Loving & Lavender at The Book Fair
Updated: Dec 13, 2022
In preparation for my first LIVE SIGNING at Book Fair Australia this weekend, I’ve been looking into this Regency favourite. I might even have tried making lavender water from my very own garden...
Did you know that lavender is a member of the mint family? No wonder the two scents go so well together. Lavender possesses medicinal properties which have been known and utilised by folk for centuries as both a sleep aid and a calming balm. It's also been used to scent clothes, linen, hair, and corsetry.
Can you eat it?.
Turns out - YES!
During the Regency era, lavender was often included as a flavourful addition to foods and beverages. Some people even believed it inspired romantic dreams of one’s beloved…a powerful plant indeed!
For those of you who are currently enjoying my Regency spies, you’ll know Claire Ryan (one of my heroines) is a parfumeur, which means she’s well-versed in lavender water (and poisons - whoops - no spoilers…but, well, she is). Her first adventure appears in The Case of the Black Diamond Part I, which I’m giving away FREE to anyone who purchases her second adventure (appearing in Christmas Secrets of the Soho Club here.)
Lavender and Loving FREEBIES at Book Fair Australia:
I'll have free chapters of my first romance-mystery to give away at Stall 12 - so do come by, if you're in the mood for lavender, and a little love.
Back to Lavender...
In Regency England, you’d hardly find a garden without lavender in it. It was easy to grow, and had multiple uses making it a valuable cash crop as well as a sweetly-smelling addition to any household.
Making Lavender Water:
You can make your own lavender water with either fresh or dried lavender buds. As my garden appears to be bursting with fresh lavender, I chose the former. However, using dried lavender means you can make your lavender water at any time of year - and you never know when someone might throw a ball…
For those who can't make it to Book Fair Australia, here's my recipe for you to bring both lavender and loving into your heart this Thanksgiving. I truly wish I could deliver lavender water and loving for you all - because you are why I do this.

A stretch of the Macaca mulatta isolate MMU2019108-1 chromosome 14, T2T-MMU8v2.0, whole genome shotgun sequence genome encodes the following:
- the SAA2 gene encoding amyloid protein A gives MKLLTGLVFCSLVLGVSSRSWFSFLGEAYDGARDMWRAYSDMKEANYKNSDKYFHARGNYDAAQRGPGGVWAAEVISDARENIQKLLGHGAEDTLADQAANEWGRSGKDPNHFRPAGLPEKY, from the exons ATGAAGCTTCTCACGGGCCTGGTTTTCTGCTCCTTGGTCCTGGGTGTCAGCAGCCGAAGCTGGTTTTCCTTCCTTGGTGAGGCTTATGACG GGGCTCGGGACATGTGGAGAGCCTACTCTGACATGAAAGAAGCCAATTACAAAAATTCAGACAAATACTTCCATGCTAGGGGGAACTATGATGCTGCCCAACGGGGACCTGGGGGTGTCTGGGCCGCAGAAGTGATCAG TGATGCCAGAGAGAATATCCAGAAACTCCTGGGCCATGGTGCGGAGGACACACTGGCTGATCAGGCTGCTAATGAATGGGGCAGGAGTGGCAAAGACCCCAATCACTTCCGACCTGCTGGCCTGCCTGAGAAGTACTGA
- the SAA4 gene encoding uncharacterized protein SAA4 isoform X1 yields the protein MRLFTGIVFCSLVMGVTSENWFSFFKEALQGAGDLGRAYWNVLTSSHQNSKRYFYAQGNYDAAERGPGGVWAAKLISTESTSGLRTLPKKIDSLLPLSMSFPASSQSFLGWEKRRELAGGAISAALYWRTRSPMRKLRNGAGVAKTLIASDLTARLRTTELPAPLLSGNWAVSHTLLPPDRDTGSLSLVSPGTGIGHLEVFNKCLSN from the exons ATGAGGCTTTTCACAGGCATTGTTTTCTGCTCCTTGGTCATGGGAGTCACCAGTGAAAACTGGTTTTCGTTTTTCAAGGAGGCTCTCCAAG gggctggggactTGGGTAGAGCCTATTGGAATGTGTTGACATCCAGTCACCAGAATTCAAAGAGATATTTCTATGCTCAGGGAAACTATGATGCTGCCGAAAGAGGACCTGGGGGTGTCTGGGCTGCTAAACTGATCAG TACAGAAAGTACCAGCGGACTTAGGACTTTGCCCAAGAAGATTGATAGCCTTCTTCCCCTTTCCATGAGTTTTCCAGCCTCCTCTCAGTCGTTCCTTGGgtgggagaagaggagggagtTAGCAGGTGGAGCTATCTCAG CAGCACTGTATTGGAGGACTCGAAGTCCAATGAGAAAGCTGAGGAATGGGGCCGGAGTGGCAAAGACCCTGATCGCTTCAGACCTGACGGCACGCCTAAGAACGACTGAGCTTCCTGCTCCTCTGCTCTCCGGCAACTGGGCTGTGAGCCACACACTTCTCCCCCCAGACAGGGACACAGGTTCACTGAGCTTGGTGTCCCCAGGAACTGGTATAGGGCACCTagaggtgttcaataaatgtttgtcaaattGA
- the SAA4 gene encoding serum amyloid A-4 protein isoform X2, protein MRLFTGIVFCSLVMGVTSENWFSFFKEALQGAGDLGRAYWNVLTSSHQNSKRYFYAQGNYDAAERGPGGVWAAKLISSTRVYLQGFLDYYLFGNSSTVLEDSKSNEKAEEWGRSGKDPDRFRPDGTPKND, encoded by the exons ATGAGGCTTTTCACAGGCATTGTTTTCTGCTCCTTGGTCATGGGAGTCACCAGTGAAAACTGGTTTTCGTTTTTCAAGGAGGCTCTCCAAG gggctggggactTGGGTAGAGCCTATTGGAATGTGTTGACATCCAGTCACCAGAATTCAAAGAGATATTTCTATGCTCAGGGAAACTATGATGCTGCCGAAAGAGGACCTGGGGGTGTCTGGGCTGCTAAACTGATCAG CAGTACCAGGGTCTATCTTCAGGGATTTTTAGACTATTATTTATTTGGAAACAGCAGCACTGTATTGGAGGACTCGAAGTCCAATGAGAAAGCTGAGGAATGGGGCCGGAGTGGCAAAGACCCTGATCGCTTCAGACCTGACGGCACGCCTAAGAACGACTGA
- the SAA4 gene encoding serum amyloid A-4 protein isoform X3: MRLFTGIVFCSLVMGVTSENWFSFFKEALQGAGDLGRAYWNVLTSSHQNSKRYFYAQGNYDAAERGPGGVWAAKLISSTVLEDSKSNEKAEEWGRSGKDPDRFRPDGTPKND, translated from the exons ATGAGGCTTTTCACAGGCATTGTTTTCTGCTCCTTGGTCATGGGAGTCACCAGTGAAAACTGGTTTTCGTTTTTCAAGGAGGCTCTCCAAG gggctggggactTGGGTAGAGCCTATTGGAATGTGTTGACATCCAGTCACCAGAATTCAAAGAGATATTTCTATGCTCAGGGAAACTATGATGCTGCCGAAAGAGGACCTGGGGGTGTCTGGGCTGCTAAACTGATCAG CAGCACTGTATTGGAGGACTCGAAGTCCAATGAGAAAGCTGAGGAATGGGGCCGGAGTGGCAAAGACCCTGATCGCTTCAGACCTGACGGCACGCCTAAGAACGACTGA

Anyway, This is the easiest ‘old’ recipe I’ve found:
Step 1: Gather your lavender buds (you can also use the stems and leaves.) (Note: the scent is just as powerful but it depends on how much you wish to strip your plant.
Step 2: Bring 100ml water up to a fast boil.
Step 3: Pour your boiled water over 2 tablespoons of fresh or dried lavender flowers in a glass or ceramic bowl. Avoid using metal or plastic if you can.
Step 4: Cover your bowl and leave at room temperature at least until it is cool or up to overnight. This will allow the scent to infuse more thoroughly.
Step 5: Strain the mixture using a really fine sieve or piece of muslin. (Honestly, this recipe dates from 1841 but I used a tea strainer and it worked perfectly well.)
Step 6: Decant into a very clean glass bottle (ideally dark coloured) and keep it refrigerated.
If you keep your lavender water in the fridge, you’ll find it lasts several weeks, though the scent does fade fairly rapidly after a fortnight.
What else will I have for you at Book Fair Australia?
I'll have all my current releases available, either in paperback or digital versions for you to order at my stall. I'll have my lavender water, and a red-hot contest for you to enjoy.
I'll sign books, doodle on hands, squiggle on toes, whatever you ask - and I'd love to connect with as many Aussie readers as possible.